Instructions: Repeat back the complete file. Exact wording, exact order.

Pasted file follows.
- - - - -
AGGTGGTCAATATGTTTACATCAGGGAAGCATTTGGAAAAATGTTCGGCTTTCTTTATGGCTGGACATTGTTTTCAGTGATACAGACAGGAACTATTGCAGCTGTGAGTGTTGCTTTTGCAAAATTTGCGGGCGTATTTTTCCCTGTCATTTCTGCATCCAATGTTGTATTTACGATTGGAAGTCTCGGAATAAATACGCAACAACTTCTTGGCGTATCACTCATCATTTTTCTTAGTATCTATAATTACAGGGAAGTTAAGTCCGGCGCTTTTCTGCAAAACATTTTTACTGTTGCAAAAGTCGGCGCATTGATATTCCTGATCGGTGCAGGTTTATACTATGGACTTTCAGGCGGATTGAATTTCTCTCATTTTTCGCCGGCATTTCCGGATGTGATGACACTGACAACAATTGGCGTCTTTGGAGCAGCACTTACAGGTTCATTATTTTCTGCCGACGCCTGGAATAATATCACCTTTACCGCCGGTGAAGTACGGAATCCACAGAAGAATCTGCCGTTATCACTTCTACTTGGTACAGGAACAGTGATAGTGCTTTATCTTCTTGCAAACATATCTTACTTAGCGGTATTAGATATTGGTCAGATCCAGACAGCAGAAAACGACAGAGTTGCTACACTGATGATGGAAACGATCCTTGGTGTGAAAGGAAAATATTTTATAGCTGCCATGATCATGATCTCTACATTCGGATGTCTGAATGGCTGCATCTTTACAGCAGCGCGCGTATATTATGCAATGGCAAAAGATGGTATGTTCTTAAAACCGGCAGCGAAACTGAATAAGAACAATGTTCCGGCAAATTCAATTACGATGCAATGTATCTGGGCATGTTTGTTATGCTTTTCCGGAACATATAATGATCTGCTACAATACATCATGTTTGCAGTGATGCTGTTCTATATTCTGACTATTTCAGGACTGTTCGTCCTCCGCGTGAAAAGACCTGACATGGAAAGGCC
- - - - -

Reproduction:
AGGTGGTCAATATGTTTACATCAGGGAAGCATTTGGAAAAATGTTCGGCTTTCTTTATGGCTGGACATTGTTTTCAGTGATACAGACAGGAACTATTGCAGCTGTGAGTGTTGCTTTTGCAAAATTTGCGGGCGTATTTTTCCCTGTCATTTCTGCATCCAATGTTGTATTTACGATTGGAAGTCTCGGAATAAATACGCAACAACTTCTTGGCGTATCACTCATCATTTTTCTTAGTATCTATAATTACAGGGAAGTTAAGTCCGGCGCTTTTCTGCAAAACATTTTTACTGTTGCAAAAGTCGGCGCATTGATATTCCTGATCGGTGCAGGTTTATACTATGGACTTTCAGGCGGATTGAATTTCTCTCATTTTTCGCCGGCATTTCCGGATGTGATGACACTGACAACAATTGGCGTCTTTGGAGCAGCACTTACAGGTTCATTATTTTCTGCCGACGCCTGGAATAATATCACCTTTACCGCCGGTGAAGTACGGAATCCACAGAAGAATCTGCCGTTATCACTTCTACTTGGTACAGGAACAGTGATAGTGCTTTATCTTCTTGCAAACATATCTTACTTAGCGGTATTAGATATTGGTCAGATCCAGACAGCAGAAAACGACAGAGTTGCTACACTGATGATGGAAACGATCCTTGGTGTGAAAGGAAAATATTTTATAGCTGCCATGATCATGATCTCTACATTCGGATGTCTGAATGGCTGCATCTTTACAGCAGCGCGCGTATATTATGCAATGGCAAAAGATGGTATGTTCTTAAAACCGGCAGCGAAACTGAATAAGAACAATGTTCCGGCAAATTCAATTACGATGCAATGTATCTGGGCATGTTTGTTATGCTTTTCCGGAACATATAATGATCTGCTACAATACATCATGTTTGCAGTGATGCTGTTCTATATTCTGACTATTTCAGGACTGTTCGTCCTCCGCGTGAAAAGACCTGACATGGAAAGGCC